The Colombian government announced that it will join Bolivia in asking the UN to remove the coca leaf from its list of illicit substances in a few weeks, thus reaffirming Bogotá’s turn to its drug policy, after decades of repression of production and Of consumption. Interview with lawyer Luis Felipe Cruz from the Dejusticia study center.
Colombia will join Bolivia in requesting in the coming weeks to remove the coca leaf from the red list of the UN Commission on Narcotic Drugs. The announcement was made on Wednesday, February 22, by Laura Gil, Colombian Vice Minister of Multilateral Affairs.
Vice Minister Gil declared that her country wants to follow the example of Bolivia, which is trying to change the perception of the coca leaf as a “psychoactive substance” to an “element of traditional use.”
“Bolivia began an initiative about ten years ago to legalize the traditional use of coca. What they did was denounce the Narcotics Convention,” the vice minister stressed to the Colombian press.
The coca leaf has not been withdrawn at the request of Bolivia from the List of Narcotic Drugs of the UN Single Convention of 1961, which is the list of substances controlled by the international drug treaties.
However, Bolivia entered a reservation in 2013 to the 1961 Convention that allows chewing, infusion, and other non-illegal uses of coca leaf on its territory. The decriminalization of the coca leaf carried out by Morales at the national level focused on the plant of ancestral use in the Andean communities. Its commercialization abroad depends on the authorization of the UN.
The picture is radically different in Colombia, according to Luis Felipe Cruz, a lawyer and drug policy researcher at the Centro de Estudios Dejusticia.
“In Bolivia, for many years, there has been a policy of social control of coca crops. The fact that in Colombia we can imitate that policy is a very good idea to give communities the possibility of controlling the number of hectares (of coca leaf) coca) that are cultivated. What the drug conventions allow is to use the plants or use the substances for some permitted uses, among others, medicinal and scientific. This market could benefit rural communities and in this way would divert the illegal market and criminal economies would be weakened,” says Cruz.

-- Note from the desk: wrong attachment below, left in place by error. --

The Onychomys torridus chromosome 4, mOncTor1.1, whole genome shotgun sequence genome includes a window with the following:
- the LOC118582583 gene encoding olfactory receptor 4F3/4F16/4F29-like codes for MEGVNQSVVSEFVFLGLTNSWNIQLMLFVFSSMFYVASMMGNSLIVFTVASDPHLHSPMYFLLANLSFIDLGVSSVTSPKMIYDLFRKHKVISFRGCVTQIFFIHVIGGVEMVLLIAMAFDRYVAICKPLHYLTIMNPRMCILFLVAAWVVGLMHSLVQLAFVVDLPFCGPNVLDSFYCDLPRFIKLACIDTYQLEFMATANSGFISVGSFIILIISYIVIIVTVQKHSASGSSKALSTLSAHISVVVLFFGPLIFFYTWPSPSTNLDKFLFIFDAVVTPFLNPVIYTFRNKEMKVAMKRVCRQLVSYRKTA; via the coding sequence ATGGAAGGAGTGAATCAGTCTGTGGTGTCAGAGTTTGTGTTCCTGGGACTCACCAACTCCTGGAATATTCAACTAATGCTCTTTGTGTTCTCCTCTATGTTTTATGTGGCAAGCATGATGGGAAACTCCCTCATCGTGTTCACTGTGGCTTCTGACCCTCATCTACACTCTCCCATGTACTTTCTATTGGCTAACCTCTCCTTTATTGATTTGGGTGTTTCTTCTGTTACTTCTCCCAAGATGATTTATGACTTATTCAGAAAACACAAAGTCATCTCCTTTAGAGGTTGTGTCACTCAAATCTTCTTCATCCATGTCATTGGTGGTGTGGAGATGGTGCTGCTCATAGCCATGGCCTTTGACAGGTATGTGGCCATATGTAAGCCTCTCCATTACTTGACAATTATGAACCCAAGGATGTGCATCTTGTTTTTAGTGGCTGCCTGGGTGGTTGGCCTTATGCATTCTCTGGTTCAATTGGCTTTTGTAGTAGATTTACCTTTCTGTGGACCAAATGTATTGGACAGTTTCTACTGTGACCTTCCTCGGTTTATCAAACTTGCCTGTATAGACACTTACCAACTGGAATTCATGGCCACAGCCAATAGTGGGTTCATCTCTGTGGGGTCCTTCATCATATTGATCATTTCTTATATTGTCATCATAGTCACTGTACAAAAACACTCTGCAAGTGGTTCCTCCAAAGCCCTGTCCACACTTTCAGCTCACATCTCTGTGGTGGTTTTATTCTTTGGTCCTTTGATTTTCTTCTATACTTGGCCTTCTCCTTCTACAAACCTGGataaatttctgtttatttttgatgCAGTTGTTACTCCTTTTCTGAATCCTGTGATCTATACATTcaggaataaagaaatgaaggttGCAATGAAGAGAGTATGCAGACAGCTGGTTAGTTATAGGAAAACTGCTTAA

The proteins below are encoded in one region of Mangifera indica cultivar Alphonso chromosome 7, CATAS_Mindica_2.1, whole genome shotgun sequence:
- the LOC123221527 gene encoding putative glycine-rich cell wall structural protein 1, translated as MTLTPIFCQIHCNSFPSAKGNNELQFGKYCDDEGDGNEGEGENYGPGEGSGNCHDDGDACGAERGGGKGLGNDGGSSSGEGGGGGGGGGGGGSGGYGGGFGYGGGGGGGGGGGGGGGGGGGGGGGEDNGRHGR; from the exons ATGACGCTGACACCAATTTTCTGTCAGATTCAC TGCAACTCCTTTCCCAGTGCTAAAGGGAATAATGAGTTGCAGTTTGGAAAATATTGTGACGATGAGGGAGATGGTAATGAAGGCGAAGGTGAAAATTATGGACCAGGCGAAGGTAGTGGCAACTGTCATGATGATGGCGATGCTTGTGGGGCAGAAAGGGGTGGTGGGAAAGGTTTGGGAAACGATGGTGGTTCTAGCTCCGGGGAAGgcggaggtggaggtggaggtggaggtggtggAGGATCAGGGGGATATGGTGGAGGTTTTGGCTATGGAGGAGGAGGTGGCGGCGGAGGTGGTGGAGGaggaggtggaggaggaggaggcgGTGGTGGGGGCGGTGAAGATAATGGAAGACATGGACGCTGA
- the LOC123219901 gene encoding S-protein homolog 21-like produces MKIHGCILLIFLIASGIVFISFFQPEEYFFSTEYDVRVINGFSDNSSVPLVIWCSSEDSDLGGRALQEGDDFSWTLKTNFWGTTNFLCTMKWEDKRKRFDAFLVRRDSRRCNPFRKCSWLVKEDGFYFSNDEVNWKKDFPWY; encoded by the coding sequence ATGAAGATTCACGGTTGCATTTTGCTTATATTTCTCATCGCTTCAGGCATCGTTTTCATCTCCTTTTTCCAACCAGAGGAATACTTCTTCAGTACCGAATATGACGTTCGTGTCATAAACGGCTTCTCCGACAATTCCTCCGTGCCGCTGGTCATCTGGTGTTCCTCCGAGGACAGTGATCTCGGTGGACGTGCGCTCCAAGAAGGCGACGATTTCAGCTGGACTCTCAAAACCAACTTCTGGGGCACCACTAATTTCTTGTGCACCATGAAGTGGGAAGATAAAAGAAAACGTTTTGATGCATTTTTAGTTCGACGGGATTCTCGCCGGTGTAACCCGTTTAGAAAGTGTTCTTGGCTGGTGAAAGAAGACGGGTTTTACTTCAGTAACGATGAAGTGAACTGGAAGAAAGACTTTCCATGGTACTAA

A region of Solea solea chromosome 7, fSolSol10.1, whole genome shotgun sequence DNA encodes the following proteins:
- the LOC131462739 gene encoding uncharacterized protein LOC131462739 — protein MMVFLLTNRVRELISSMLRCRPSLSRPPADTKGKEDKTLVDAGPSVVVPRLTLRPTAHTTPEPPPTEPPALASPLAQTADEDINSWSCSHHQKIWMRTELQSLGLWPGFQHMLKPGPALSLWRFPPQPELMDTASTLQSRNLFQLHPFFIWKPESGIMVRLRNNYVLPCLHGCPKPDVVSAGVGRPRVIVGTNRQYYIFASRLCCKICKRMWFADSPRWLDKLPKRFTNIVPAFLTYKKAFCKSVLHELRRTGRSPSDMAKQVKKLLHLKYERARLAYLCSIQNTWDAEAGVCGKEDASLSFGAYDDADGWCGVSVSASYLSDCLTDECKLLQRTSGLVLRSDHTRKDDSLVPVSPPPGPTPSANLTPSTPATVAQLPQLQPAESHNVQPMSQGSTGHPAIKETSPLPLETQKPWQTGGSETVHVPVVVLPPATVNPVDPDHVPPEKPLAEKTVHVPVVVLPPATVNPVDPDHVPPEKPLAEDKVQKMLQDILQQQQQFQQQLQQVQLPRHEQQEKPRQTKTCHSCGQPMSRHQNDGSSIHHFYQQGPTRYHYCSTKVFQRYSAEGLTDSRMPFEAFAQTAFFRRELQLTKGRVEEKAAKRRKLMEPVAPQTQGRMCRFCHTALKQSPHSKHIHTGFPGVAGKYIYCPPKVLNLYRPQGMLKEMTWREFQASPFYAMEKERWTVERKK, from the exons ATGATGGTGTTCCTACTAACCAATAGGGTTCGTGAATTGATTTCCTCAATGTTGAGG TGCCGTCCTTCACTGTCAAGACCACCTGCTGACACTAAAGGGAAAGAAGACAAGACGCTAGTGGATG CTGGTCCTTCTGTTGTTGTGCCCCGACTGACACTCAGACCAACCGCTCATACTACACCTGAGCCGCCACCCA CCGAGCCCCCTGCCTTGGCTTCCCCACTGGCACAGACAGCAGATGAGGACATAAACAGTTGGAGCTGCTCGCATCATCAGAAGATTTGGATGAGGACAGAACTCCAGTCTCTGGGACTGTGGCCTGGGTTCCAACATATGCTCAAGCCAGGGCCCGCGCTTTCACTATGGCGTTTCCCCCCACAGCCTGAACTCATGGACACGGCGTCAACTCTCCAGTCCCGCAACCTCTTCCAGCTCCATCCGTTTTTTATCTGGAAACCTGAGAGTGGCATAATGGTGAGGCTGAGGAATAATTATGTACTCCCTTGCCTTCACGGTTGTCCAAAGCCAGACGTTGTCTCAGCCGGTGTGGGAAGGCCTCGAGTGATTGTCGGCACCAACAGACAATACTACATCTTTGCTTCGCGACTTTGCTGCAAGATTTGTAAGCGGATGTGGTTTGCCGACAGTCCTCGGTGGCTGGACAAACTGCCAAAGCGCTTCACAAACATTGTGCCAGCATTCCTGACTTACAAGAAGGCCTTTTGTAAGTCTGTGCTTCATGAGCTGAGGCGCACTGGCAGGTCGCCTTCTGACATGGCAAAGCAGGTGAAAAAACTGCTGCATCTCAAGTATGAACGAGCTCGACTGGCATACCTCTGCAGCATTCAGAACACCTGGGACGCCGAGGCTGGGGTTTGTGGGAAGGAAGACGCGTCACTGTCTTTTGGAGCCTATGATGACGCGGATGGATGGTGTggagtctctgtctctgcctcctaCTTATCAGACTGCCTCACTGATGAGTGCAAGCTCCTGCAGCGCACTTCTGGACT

In 2021, the record for coca crops in Colombia was broken. The UN estimated that there was an increase of 43%. He also noted an increase in potential cocaine production of 14%. Hence, this project to legalize the coca leaf has become very thorny for President Petro, in particular, legalizing plots of small growers, reducing eradication and regulating its derivatives.
“In Colombia there has been no talk of regulating cocaine, which is a psychoactive derivative of the coca leaf. Here there has been talk of ‘alternate’ uses. This is part of the discussion, but ultimately, alternate may be the industrial uses, food uses, phytotherapeutic uses, textiles, and that is a clear difference that must be made. President Petro has stated in some international scenarios that the regulation should be proposed, but in this government I do not see the possibility of it being regulate the use of cocaine. In fact, the government has been very cautious in raising this issue,” adds this lawyer from Dejusticia.
What have been the effects of the eradication policy that has been in force up to now on people who grow coca leaves?
“These are impacts of human rights violations, campaigns of violations of the right to health, vigorous air operations, violations of the territorial rights of indigenous and Afro-descendant peoples. There are effects on the environment. In Colombia, the dynamics of the war against drugs was articulated with the dynamics of the armed conflict. So, many peasant populations are both victims of drug policies and victims of the armed conflict or of the armed actors,” concludes Cruz.